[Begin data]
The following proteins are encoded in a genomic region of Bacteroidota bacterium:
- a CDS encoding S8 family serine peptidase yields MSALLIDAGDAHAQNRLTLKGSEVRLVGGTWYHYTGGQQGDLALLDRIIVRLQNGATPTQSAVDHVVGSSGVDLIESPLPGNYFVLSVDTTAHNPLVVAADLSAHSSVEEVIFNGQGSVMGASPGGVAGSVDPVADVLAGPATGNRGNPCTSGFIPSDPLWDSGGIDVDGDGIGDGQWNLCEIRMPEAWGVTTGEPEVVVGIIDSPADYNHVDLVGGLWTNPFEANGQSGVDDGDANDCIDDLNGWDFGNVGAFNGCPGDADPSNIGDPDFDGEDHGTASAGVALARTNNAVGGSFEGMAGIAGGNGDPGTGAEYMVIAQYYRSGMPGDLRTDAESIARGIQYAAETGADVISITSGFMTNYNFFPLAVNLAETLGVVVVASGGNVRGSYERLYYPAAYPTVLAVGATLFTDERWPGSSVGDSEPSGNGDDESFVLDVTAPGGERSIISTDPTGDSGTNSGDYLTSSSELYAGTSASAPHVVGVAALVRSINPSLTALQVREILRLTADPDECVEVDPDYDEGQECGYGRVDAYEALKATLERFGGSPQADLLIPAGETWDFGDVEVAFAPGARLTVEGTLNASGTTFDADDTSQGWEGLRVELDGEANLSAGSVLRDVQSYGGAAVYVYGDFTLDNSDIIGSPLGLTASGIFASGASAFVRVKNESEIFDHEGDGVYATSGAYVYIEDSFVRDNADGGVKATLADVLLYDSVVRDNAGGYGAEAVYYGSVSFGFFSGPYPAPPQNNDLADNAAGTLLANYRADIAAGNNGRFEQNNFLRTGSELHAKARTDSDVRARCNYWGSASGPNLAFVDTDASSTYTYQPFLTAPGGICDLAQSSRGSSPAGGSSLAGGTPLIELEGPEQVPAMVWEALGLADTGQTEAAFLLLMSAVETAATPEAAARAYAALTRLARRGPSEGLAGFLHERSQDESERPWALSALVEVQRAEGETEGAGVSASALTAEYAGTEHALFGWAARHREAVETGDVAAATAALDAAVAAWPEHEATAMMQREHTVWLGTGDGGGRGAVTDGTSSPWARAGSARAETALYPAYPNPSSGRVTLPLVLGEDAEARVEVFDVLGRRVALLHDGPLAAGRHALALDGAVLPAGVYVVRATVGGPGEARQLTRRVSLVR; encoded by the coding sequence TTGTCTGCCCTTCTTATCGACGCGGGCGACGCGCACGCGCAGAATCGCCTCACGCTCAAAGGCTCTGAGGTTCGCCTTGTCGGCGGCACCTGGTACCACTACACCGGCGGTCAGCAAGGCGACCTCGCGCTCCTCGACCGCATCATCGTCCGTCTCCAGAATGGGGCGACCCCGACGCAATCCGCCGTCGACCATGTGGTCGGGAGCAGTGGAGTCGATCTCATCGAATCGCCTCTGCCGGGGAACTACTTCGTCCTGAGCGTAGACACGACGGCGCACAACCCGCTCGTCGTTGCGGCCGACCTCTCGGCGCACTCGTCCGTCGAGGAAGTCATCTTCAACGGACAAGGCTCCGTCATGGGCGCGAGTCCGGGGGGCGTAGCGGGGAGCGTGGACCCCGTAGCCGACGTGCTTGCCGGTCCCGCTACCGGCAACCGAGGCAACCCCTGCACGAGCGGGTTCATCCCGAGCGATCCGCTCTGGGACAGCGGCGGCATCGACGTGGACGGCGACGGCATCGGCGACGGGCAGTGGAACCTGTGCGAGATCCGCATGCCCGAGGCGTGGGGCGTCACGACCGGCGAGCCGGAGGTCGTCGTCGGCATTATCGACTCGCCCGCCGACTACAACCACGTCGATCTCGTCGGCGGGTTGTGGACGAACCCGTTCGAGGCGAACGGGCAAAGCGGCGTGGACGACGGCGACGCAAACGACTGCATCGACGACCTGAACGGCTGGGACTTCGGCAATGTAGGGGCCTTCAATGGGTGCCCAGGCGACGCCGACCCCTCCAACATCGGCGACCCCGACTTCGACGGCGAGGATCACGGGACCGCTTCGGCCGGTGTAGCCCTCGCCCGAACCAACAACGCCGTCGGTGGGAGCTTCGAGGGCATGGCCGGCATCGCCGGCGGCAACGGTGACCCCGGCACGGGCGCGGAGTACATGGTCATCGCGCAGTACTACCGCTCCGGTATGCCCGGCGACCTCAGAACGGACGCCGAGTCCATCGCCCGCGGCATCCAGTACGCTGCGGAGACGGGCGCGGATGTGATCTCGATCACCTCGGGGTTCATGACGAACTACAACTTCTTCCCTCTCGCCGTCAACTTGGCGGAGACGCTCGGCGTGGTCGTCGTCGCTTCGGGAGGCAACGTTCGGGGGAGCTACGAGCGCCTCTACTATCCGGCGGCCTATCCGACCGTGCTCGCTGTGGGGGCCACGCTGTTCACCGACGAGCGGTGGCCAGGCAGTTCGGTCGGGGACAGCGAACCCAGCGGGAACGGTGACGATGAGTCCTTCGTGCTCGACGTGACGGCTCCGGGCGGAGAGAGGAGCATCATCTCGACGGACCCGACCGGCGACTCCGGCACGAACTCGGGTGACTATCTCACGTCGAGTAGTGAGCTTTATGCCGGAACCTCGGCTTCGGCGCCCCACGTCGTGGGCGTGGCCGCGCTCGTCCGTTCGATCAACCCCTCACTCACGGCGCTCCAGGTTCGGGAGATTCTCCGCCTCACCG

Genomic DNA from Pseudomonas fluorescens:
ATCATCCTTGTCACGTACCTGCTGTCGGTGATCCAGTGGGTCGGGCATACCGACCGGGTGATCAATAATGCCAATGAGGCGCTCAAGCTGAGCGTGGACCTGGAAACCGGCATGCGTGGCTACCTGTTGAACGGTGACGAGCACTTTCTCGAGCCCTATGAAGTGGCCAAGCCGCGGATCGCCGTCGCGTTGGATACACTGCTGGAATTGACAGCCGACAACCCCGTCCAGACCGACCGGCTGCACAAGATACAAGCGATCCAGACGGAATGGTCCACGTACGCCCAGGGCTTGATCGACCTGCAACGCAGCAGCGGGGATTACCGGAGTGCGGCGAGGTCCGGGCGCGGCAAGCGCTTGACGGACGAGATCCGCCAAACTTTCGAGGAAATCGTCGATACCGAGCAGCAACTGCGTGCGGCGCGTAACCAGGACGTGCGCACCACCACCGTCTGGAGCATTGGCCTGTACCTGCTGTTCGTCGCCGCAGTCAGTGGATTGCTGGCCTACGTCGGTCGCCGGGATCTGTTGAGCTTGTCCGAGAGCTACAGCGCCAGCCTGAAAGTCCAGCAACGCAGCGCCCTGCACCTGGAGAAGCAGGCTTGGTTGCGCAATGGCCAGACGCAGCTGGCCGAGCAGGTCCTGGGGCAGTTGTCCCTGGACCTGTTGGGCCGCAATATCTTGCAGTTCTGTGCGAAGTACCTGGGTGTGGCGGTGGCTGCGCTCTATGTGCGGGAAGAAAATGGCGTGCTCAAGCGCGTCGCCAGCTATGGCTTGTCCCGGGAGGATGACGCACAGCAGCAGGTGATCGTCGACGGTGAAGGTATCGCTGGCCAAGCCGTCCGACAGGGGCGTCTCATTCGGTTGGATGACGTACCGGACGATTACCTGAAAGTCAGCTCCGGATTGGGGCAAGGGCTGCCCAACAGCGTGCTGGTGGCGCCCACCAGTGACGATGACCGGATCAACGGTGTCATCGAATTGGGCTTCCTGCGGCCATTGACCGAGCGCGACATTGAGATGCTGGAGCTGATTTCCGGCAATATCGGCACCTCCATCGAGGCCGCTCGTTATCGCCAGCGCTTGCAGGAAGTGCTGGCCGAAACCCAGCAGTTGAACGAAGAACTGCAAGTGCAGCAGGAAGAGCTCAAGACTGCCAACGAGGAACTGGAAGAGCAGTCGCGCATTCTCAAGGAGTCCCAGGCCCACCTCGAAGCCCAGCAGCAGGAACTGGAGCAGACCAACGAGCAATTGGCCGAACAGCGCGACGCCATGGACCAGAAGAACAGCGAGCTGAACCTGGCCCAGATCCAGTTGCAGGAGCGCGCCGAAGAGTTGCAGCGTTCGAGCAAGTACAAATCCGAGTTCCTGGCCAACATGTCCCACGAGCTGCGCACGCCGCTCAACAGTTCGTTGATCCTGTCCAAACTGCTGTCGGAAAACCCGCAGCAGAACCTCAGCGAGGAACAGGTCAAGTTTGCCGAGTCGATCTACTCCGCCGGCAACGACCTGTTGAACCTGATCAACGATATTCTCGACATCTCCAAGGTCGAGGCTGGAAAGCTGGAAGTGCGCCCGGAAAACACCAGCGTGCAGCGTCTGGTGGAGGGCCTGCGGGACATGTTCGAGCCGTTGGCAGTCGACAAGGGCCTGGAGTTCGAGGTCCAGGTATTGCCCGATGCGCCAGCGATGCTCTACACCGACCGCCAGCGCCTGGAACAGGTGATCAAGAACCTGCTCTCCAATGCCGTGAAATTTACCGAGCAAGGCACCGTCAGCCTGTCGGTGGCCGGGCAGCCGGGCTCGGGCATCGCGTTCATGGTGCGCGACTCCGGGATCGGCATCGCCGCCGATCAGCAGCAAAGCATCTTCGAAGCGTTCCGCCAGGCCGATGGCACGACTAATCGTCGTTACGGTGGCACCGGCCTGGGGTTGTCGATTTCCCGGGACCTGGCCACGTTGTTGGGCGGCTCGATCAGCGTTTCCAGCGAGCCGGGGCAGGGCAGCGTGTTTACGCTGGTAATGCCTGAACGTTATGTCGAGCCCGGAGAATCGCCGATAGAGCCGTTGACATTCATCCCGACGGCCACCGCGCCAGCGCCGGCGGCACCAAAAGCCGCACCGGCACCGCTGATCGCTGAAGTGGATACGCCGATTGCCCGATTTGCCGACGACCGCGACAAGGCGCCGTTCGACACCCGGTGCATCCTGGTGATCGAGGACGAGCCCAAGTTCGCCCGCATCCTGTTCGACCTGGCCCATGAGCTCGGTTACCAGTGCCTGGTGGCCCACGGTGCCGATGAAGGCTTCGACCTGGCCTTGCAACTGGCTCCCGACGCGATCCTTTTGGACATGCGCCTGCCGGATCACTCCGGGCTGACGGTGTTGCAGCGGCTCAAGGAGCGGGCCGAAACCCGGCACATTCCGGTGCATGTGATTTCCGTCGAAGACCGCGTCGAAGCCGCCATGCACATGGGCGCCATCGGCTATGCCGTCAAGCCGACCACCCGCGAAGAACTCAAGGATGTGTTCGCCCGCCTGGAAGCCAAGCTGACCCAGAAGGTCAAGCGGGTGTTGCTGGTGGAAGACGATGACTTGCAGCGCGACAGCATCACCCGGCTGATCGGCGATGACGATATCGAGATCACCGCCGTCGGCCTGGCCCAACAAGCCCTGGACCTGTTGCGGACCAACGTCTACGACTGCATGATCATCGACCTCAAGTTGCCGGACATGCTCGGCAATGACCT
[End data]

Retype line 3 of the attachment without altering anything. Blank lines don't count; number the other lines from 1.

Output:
Genomic DNA from Pseudomonas fluorescens: